Due impartiality and news: Ofcom reprimands RT
On 21 September 2015, UK regulator Ofcom has ruled that three episodes of RT's programming were in breach of Ofcom's Broadcasting Code. The rulings published in the watchdog’s latest bulletin concern two episodes of a now-defunct commentary show The TruthSeeker and a documentary based on eyewitness accounts given to RT by people who suffered during hostilities in eastern Ukraine.
The first breach concerned a documentary called Ukraine’s Refugees which didn’t generate a single complaint in the UK, but was investigated by Ofcom on its own initiative. In its decision the watchdog said the programme violated its code’s impartiality clause because it didn’t sufficiently represent the position of the Ukrainian government. The documentary unambiguously stated that Kiev “denied all charges of crimes against civilians”, allegations of which were voiced by witnesses interviewed for the film.
In another decision issued the same day, Ofcom ruled that some elements of the programme in question were "materially misleading". BBC had been accused of "staging" a chemical weapons attack for a news report, and digitally altering the words spoken by an interviewee. In reaction to these allegations, BBC complained to Ofcom, saying the "incredibly serious" allegations struck "at the heart" of its obligations to accuracy and impartiality. According to the regulator, BBC had been treated "unfairly" by The Truthseeker, as it was not given an opportunity to address the allegations before the programme was broadcast.
Another episode of The Truthseeker was also found to be in "serious breach" of the broadcasting code. This episode, titled Genocide of Eastern Ukraine, contained claims that the Ukrainian government was deliberately bombing civilians in the east of the country, had murdered and tortured journalists and carried out other barbarian acts. Ukrainian army forces were accused of "ethnic cleansing" and were compared to the Nazis in World War Two. The programme had "little or no counterbalance or objectivity", Ofcom ruled. As a result of the complaints, TV Novosti cancelled The Truthseeker and removed all previous episodes from its website.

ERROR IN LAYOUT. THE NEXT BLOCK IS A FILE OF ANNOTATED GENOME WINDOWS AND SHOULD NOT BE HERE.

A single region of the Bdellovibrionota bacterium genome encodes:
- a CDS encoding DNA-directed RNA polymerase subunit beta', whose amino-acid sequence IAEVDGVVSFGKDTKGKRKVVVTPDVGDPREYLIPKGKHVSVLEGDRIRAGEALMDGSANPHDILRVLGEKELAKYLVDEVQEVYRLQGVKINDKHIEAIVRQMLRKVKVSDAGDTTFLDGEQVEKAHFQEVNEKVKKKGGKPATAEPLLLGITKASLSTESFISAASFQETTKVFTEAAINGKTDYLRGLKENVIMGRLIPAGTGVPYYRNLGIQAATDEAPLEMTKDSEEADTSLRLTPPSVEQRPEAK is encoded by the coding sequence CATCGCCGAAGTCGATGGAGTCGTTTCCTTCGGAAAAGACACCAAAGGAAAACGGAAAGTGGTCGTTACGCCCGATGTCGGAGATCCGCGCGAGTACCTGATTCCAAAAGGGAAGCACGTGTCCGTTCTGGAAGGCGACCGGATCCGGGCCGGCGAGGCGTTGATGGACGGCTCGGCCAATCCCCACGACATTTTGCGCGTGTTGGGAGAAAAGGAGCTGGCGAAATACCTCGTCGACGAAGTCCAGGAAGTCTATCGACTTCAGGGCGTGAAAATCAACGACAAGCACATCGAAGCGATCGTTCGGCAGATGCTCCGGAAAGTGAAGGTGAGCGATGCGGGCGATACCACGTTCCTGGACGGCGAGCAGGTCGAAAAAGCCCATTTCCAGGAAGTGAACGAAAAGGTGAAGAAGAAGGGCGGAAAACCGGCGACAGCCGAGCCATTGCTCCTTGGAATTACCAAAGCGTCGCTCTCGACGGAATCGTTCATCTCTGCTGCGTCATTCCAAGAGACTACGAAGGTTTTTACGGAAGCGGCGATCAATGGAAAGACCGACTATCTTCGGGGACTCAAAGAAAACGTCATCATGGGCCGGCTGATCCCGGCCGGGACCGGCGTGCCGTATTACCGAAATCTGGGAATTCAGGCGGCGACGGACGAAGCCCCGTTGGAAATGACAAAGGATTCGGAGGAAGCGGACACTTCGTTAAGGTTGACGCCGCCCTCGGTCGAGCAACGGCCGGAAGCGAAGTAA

In another unrelated standards case, Ofcom found Fox News, part of Rupert Murdoch’s 21st Century Fox media empire, breached the code when one of its contributors claimed that Birmingham had become a city “where non-Muslims just simply don’t go”.
RT (formerly Russia Today) is a global news and current affairs channel funded by the Federal Agency for Press and Mass Communications of the Russian Federation. RT holds Ofcom licences for two separate services: RT Europe and RT UK. Reacting to Ofcom's conclusion that RT had breached the regulator's code in four cases, editor-in-chief Margarita Simonyan said she was "shocked and disappointed in Ofcom's decision”. The rulings require RT to broadcast corrections detailing the findings.
Previously, in issues 266 (Nov 2014) and 277 (April 2015) of its Broadcast Bulletin, Ofcom found RT in breach for not ensuring due impartiality in some of its news coverage of the events in Ukraine in 2014.
Source: Ofcom website